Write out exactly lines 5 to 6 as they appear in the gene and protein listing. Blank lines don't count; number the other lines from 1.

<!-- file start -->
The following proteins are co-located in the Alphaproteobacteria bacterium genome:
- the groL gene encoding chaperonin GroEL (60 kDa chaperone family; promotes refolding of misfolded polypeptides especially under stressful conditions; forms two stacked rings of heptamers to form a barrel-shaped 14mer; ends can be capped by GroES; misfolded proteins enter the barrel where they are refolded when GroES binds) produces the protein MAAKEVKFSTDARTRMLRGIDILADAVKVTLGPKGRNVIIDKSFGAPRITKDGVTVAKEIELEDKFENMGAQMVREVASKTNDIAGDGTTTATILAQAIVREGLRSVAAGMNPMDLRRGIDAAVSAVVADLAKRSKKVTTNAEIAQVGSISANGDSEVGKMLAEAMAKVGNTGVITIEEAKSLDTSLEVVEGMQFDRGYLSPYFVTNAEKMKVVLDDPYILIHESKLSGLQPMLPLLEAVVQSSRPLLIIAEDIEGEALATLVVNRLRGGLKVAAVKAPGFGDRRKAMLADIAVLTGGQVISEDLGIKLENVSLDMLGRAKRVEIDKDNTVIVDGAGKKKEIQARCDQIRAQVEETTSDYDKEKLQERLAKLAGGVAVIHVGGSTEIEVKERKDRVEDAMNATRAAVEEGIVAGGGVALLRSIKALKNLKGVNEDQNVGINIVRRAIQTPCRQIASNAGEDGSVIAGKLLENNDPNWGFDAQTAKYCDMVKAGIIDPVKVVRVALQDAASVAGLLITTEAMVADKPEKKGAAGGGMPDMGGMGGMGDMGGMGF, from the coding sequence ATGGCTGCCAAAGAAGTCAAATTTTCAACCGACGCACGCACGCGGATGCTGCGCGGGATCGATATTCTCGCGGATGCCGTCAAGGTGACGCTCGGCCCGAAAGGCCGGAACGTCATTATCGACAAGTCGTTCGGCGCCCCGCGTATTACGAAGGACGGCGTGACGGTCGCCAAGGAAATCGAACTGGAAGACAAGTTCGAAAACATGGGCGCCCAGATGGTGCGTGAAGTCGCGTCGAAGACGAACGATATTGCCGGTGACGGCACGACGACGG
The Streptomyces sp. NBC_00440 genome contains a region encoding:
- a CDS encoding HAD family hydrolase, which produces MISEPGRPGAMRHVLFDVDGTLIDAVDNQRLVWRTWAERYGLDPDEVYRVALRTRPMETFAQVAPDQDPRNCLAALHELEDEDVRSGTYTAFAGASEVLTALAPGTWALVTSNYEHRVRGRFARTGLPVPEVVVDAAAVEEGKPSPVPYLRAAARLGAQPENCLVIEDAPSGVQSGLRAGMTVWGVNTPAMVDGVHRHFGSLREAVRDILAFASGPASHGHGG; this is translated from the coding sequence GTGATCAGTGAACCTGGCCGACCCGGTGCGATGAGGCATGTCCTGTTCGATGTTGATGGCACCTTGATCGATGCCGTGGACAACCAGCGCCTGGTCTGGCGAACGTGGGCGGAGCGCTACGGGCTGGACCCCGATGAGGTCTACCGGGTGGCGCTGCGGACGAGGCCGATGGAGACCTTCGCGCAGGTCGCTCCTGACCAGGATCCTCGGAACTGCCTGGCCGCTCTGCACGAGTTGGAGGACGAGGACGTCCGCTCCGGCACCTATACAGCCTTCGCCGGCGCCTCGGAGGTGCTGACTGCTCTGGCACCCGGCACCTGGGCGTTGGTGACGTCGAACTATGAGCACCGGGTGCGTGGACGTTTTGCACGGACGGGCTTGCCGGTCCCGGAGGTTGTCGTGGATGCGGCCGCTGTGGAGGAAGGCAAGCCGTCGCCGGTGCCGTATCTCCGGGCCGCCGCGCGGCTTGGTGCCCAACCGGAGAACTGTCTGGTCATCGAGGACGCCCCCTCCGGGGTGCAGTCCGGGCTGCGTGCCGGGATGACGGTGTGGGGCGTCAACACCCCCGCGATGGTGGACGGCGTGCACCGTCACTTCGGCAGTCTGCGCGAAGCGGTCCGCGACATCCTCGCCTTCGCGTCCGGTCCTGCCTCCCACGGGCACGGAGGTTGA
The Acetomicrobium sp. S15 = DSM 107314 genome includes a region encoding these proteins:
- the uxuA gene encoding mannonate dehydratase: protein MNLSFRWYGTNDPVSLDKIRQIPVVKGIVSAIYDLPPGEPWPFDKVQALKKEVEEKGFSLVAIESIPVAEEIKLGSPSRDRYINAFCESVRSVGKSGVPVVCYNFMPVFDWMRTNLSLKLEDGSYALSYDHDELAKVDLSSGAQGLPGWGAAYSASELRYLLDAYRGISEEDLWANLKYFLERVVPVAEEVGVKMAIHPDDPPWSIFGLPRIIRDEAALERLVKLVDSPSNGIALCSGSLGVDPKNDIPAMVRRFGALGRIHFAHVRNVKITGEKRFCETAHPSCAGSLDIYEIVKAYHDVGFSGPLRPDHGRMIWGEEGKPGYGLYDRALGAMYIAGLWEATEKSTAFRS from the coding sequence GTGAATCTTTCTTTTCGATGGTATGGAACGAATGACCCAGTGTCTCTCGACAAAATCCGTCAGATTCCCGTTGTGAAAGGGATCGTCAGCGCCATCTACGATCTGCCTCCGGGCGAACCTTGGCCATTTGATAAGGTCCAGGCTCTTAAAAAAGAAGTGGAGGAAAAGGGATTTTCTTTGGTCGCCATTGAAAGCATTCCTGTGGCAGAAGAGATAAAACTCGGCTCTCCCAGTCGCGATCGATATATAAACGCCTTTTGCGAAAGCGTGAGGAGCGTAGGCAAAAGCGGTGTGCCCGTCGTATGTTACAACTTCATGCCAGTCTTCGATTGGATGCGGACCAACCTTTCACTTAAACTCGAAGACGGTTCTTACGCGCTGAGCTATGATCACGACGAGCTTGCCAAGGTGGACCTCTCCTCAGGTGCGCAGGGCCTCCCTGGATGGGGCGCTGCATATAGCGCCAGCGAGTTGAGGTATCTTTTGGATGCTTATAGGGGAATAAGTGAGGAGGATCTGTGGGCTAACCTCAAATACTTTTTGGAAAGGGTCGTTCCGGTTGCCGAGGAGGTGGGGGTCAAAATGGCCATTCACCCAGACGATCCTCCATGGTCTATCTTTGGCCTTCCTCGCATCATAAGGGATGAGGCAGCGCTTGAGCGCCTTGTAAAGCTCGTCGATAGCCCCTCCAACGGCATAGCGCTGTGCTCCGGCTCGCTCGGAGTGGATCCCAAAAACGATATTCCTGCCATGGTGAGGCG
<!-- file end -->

The Acetomicrobium sp. S15 = DSM 107314 genome includes a region encoding these proteins:
- the uxuA gene encoding mannonate dehydratase: protein MNLSFRWYGTNDPVSLDKIRQIPVVKGIVSAIYDLPPGEPWPFDKVQALKKEVEEKGFSLVAIESIPVAEEIKLGSPSRDRYINAFCESVRSVGKSGVPVVCYNFMPVFDWMRTNLSLKLEDGSYALSYDHDELAKVDLSSGAQGLPGWGAAYSASELRYLLDAYRGISEEDLWANLKYFLERVVPVAEEVGVKMAIHPDDPPWSIFGLPRIIRDEAALERLVKLVDSPSNGIALCSGSLGVDPKNDIPAMVRRFGALGRIHFAHVRNVKITGEKRFCETAHPSCAGSLDIYEIVKAYHDVGFSGPLRPDHGRMIWGEEGKPGYGLYDRALGAMYIAGLWEATEKSTAFRS from the coding sequence GTGAATCTTTCTTTTCGATGGTATGGAACGAATGACCCAGTGTCTCTCGACAAAATCCGTCAGATTCCCGTTGTGAAAGGGATCGTCAGCGCCATCTACGATCTGCCTCCGGGCGAACCTTGGCCATTTGATAAGGTCCAGGCTCTTAAAAAAGAAGTGGAGGAAAAGGGATTTTCTTTGGTCGCCATTGAAAGCATTCCTGTGGCAGAAGAGATAAAACTCGGCTCTCCCAGTCGCGATCGATATATAAACGCCTTTTGCGAAAGCGTGAGGAGCGTAGGCAAAAGCGGTGTGCCCGTCGTATGTTACAACTTCATGCCAGTCTTCGATTGGATGCGGACCAACCTTTCACTTAAACTCGAAGACGGTTCTTACGCGCTGAGCTATGATCACGACGAGCTTGCCAAGGTGGACCTCTCCTCAGGTGCGCAGGGCCTCCCTGGATGGGGCGCTGCATATAGCGCCAGCGAGTTGAGGTATCTTTTGGATGCTTATAGGGGAATAAGTGAGGAGGATCTGTGGGCTAACCTCAAATACTTTTTGGAAAGGGTCGTTCCGGTTGCCGAGGAGGTGGGGGTCAAAATGGCCATTCACCCAGACGATCCTCCATGGTCTATCTTTGGCCTTCCTCGCATCATAAGGGATGAGGCAGCGCTTGAGCGCCTTGTAAAGCTCGTCGATAGCCCCTCCAACGGCATAGCGCTGTGCTCCGGCTCGCTCGGAGTGGATCCCAAAAACGATATTCCTGCCATGGTGAGGCG